Cervical Cancer Screening

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Screening and Prevention

The American Cancer Society recommends all women begin yearly exam with a Pap smear about three years after they become sexually active, but no later than age 21. During this exam a physician will screen for cervical cancer, breast cancer, and discuss reproductive and general health issues with each patient.

Early detection is the key to treating cancer. A Pap smear is performed at the annual exam and can reveal abnormal cells caused by infections such as (HPV), the most common sexually transmitted disease in this country. HPV can cause dysplasia (cells that look abnormal under a microscope but are not cancer) and increase a women's risk for developing cervical cancer. The frequency of Pap smear has been extended to two to three years depending on your age and the results.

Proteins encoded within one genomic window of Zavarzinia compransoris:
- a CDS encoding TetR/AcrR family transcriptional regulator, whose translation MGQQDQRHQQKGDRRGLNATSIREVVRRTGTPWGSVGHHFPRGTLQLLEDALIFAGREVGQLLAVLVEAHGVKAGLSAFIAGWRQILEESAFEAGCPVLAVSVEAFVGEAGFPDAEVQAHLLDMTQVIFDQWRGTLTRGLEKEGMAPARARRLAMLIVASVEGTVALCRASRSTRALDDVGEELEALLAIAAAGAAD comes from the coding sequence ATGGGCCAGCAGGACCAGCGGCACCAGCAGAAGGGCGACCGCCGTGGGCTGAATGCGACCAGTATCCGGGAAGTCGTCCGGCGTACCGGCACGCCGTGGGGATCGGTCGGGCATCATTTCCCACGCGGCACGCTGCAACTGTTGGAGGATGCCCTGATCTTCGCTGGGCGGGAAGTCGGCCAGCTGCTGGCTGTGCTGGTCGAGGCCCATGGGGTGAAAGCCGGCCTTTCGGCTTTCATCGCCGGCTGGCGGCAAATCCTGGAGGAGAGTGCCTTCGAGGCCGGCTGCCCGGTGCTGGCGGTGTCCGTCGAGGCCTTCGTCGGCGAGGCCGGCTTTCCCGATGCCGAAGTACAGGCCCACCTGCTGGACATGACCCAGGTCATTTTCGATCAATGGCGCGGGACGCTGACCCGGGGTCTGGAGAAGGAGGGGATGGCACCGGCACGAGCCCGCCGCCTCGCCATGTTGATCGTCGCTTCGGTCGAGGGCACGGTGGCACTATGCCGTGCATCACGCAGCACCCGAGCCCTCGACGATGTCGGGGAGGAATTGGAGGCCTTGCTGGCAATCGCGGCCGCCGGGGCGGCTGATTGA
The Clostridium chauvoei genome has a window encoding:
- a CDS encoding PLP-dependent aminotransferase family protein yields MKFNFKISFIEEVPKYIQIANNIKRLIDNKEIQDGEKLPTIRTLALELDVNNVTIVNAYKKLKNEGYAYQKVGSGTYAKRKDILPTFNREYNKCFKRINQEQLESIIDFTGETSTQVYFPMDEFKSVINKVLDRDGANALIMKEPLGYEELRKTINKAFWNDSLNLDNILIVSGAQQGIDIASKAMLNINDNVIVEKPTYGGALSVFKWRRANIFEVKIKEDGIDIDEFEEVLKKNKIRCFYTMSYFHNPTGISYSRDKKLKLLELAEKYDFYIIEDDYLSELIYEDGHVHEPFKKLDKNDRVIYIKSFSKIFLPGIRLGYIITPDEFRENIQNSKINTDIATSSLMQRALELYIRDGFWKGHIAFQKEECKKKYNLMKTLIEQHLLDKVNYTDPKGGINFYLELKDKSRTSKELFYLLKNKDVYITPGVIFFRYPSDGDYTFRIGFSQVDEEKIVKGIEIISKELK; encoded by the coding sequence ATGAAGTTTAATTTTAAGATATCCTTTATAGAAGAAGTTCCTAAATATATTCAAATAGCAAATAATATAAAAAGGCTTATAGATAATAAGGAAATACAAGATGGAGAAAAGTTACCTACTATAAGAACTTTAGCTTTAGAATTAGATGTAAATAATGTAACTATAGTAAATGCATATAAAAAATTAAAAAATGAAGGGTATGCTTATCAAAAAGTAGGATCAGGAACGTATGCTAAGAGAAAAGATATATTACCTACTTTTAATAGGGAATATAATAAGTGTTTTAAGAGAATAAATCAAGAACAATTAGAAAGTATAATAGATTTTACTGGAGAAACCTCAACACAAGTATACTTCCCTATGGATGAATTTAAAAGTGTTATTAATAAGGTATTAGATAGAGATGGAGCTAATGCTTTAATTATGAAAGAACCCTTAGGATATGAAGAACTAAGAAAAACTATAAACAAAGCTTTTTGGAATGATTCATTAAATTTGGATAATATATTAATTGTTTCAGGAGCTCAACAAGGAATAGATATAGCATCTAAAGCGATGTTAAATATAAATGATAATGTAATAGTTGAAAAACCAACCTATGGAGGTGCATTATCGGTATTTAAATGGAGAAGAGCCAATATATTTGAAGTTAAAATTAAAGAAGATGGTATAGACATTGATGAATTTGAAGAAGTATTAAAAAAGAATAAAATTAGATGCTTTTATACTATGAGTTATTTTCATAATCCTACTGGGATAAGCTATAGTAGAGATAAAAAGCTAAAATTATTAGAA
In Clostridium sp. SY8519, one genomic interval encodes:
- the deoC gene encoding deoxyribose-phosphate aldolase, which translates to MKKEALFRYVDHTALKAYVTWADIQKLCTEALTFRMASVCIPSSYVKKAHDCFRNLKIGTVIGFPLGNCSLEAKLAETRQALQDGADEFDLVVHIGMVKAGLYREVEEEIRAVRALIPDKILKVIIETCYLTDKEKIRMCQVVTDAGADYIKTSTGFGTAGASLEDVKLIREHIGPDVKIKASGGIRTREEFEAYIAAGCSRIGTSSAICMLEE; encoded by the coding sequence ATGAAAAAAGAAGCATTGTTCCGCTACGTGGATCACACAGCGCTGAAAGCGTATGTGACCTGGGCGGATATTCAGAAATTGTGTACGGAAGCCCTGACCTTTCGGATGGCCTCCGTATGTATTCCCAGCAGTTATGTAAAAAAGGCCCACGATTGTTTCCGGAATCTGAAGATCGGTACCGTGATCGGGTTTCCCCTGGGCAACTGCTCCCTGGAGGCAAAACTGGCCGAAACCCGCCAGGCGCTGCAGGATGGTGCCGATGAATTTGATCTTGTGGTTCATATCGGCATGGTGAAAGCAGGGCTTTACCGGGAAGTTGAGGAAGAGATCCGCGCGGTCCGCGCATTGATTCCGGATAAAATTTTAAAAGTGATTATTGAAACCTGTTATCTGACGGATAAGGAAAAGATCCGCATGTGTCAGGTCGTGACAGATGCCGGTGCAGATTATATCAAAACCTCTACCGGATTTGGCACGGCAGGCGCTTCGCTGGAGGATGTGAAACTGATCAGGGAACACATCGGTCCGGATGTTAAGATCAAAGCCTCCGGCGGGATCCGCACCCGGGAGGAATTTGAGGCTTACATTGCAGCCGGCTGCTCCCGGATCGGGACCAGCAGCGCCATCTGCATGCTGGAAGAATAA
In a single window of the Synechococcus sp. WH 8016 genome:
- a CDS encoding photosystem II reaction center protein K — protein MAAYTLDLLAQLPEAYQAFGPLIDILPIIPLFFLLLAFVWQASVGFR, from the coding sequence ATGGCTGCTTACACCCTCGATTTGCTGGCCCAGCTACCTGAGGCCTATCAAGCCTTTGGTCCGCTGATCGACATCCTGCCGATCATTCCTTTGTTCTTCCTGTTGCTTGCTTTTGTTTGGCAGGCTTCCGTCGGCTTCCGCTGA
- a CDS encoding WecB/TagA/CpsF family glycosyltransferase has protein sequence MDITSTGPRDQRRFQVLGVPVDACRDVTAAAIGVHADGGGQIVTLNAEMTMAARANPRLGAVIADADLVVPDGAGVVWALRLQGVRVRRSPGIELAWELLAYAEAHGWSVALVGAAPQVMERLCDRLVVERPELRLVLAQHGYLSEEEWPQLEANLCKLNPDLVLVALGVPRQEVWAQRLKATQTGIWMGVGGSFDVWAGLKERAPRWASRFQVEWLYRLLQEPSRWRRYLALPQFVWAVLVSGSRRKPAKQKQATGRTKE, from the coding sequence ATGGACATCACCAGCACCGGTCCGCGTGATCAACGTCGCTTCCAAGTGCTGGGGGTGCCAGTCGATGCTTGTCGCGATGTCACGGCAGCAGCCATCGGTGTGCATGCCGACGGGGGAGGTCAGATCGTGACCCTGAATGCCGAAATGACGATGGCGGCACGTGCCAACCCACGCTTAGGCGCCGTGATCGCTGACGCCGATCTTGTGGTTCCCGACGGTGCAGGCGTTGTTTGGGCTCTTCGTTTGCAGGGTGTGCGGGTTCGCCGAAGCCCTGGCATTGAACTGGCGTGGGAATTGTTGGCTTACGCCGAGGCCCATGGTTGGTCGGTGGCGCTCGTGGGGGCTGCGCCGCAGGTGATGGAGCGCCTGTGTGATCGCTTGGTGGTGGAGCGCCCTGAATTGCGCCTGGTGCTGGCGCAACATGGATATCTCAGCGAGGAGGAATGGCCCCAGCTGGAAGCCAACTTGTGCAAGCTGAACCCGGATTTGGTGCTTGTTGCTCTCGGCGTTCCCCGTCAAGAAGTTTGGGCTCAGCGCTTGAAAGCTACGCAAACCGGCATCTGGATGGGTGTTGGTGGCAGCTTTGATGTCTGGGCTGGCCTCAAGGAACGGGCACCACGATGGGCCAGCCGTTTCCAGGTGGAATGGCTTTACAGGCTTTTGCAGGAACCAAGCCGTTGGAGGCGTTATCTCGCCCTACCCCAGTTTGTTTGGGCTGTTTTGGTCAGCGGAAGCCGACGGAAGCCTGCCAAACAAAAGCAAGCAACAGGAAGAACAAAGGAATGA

New Guidelines Pertain to a New Type of Pap Smear

This new type is called liquid-based cytology, which appears to pick up high grade precancerous abnormalities better than the former glass slide Pap smear. A normal reading on this new Pap smear extends testing to every two years. In women over the age of 30, normal or negative readings for the new Pap smear combined with HPV (human papilloma virus) DNA testing extends subsequent testing to three years.

The Pap Smear Can Help Prevent Cervical Cancer by Detecting Early Signs of Cancer.

In most cases, patients should request the new liquid-based cytology Pap smear, which is quickly becoming the standard of care. The new test can also reveal abnormal cells caused by infections such as (HPV), the most common sexually transmitted disease in this country. HPV can cause dysplasia and increase a women's risk for developing cervical cancer.

Other women who may have a higher risk of cervical cancer include those who:

  • do not get regular Pap smear
  • became sexually active before age 16
  • have had many sexual partners
  • smoke cigarettes

Remember Your Annual Physical Exam

An increase in time between Pap smear testing may be recommended and considered safe; however, women need to continue their annual exam. Our providers check for a many things important to a woman’s health during an annual exam. The cervix should be examined every year to make a decision to postpone a Pap smear.